What's Next for the Dow?

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Although we don't believe in timing the market or panicking over daily movements, we do like to keep an eye on market changes -- just in case they're material to our investing thesis.

As is to be expected after such a momentous day, the stock market has calmed down substantially this morning. Content to consolidate their big gains after the Federal Reserve showed unexpected restraint in choosing not to reduce its quantitative-easing efforts, traders kept the market close to the unchanged mark in the first hour of trading, with the Dow Jones Industrials down just 20 points as of 10:50 a.m. EDT. With the Fed's decision in the books, economic reports took the spotlight, with existing-home sales rising to their best levels since early 2007.

Global markets played catch-up overnight, reflecting the worldwide optimism that the Fed created yesterday. Yet investors have to keep in the back of their minds that we'll likely see the same scenario play out again late next month at the Federal Open Market Committee's next meeting -- and also in mid-December if the Fed hasn't made its anticipated path clearer before then. Any positive impact of having QE at full strength for a few extra months should be minimal in the long run, making big jumps in stock prices based on QE unjustified.

The same is true, to a large extent, of individual stocks. JPMorgan has dropped after regulators hit the bank with $920 million in fines related to last year's London-office trading scandal last year. The SEC and the Fed both set $200 million fines, while the OCC joined in with $300 million and regulators in the U.K. added $220 million. As a condition of the settlement, JPMorgan also formally admitted its mistakes. Yet with 3.75 billion shares outstanding, the fine amounts to less than $0.25 per share -- an insignificant blip in its long-range prospects.

Positive impacts could prove equally fleeting. Home Depot has jumped another 1.1% as the home-sales data and lower interest rates combine to build optimism over the potential for its continued success in the home-improvement business. Yet if the mortgage market is really as vulnerable to rate movements as the huge declines in mortgage applications recently would suggest, a temporary moratorium on QE cuts from the Fed won't stem the long-term tide. Home Depot will rather have to use its past experience to counter any negative impact of rates.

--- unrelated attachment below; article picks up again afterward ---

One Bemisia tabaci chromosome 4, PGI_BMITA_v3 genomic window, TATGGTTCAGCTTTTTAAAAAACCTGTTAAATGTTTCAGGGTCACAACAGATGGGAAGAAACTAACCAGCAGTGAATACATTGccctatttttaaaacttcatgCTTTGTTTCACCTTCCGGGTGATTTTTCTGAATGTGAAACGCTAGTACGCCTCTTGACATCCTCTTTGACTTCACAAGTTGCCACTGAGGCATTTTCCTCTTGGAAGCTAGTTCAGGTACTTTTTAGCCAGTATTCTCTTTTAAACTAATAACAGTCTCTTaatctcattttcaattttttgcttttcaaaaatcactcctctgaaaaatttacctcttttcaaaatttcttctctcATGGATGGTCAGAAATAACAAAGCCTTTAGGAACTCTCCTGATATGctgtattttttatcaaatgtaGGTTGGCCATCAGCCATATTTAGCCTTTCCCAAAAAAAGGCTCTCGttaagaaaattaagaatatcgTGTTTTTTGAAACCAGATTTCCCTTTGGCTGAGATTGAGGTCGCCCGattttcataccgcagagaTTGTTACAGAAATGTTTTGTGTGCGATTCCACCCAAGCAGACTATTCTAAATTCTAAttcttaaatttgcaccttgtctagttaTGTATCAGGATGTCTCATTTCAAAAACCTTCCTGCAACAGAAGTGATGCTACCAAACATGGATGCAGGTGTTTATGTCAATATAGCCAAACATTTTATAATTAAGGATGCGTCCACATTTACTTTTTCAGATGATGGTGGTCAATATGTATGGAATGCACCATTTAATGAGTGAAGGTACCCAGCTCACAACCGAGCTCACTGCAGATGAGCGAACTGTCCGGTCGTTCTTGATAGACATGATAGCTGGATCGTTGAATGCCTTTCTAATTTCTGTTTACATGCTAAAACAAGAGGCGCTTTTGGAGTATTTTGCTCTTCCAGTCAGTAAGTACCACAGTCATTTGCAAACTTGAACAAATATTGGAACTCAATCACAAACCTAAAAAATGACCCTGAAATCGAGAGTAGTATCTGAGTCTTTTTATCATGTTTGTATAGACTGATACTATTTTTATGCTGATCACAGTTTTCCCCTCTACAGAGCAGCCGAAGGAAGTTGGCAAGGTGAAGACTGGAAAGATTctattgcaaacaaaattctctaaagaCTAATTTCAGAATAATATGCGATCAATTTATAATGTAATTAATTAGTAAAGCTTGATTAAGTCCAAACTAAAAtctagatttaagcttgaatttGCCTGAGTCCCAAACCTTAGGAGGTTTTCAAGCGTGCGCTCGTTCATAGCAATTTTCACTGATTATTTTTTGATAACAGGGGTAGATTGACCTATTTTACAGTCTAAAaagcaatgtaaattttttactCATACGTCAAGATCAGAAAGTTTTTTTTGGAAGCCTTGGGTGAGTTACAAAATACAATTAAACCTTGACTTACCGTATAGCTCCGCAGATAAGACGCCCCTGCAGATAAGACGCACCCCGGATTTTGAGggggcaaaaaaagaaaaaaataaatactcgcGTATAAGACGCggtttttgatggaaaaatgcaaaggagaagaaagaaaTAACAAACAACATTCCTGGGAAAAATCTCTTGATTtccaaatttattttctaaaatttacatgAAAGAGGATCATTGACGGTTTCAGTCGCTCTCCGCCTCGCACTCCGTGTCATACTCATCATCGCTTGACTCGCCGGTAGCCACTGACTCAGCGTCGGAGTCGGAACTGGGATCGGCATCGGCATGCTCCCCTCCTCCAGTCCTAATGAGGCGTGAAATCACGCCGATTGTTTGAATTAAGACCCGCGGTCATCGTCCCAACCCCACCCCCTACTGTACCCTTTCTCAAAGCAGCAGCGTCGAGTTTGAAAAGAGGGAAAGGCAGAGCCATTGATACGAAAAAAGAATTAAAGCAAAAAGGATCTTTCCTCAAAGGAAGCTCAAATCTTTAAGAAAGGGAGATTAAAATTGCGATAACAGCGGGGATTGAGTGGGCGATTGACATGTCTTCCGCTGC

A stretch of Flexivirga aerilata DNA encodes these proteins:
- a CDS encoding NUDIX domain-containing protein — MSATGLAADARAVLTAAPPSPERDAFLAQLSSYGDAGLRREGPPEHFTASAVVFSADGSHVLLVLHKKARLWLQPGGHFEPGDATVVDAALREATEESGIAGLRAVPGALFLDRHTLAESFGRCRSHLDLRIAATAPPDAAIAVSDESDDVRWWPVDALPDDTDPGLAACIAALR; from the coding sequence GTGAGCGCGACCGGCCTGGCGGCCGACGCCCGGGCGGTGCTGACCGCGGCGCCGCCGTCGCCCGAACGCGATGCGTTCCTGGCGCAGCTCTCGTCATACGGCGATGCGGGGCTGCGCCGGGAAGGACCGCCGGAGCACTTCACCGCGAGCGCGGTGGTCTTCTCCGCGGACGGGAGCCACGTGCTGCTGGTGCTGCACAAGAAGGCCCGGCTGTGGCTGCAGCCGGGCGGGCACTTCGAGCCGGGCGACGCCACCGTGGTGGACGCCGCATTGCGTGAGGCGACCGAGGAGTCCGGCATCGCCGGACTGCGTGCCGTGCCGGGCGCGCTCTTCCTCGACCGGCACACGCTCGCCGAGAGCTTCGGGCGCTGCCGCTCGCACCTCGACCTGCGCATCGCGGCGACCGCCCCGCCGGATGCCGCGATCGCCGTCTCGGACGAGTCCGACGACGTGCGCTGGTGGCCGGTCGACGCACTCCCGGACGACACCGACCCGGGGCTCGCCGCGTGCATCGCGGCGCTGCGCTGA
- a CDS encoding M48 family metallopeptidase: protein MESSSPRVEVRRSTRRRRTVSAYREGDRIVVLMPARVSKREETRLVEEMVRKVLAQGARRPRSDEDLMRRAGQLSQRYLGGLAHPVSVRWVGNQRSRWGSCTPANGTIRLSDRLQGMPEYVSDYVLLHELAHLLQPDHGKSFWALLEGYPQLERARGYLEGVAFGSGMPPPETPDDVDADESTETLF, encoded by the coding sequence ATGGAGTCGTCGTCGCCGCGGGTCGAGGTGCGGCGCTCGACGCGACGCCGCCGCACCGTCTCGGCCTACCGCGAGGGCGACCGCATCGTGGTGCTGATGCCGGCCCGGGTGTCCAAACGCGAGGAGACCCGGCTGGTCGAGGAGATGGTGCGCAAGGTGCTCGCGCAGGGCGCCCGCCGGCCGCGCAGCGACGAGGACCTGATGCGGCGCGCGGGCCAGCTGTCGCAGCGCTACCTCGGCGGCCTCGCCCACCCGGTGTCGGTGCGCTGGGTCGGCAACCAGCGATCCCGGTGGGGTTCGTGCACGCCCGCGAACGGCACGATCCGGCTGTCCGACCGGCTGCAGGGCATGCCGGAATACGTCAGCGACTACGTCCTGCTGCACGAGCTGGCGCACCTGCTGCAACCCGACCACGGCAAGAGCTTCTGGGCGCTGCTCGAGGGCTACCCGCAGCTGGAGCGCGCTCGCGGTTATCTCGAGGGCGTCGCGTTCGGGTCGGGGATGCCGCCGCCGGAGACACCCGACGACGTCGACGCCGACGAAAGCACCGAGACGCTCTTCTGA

Focusing on long-term prospects is your best investing move. Boeing's 1.2% rise this morning might be justified by multiple orders, as the aviation services division of General Electric's GE Capital completed plans to buy 10 Dreamliners from Boeing to add onto a recent purchase from Lufthansa. GE recognizes the need to buy updated planes in order to take full advantage of improved fuel-efficiency, but investors should be well-served by Boeing's success in building desirable aircraft that take full advantage of technological advances and help all of its customers make more money in the long run.

Betting on Global Growth
The short-term future for the Dow could continue to be choppy, but in the long run, resurgence in the global economy should help companies like Boeing take full advantage of their strong businesses. A recent Motley Fool report, "3 Strong Buys for a Global Economic Recovery," takes a closer look at Boeing and also outlines two other companies that could take off when the global economy gains steam. Click here to read the full report!

The article What's Next for the Dow? originally appeared on Fool.com.

Fool contributor Dan Caplinger owns warrants on JPMorgan Chase. You can follow him on Twitter @DanCaplinger. The Motley Fool recommends Home Depot. The Motley Fool owns shares of General Electric and JPMorgan Chase. Try any of our Foolish newsletter services free for 30 days. We Fools may not all hold the same opinions, but we all believe that considering a diverse range of insights makes us better investors. The Motley Fool has a disclosure policy.

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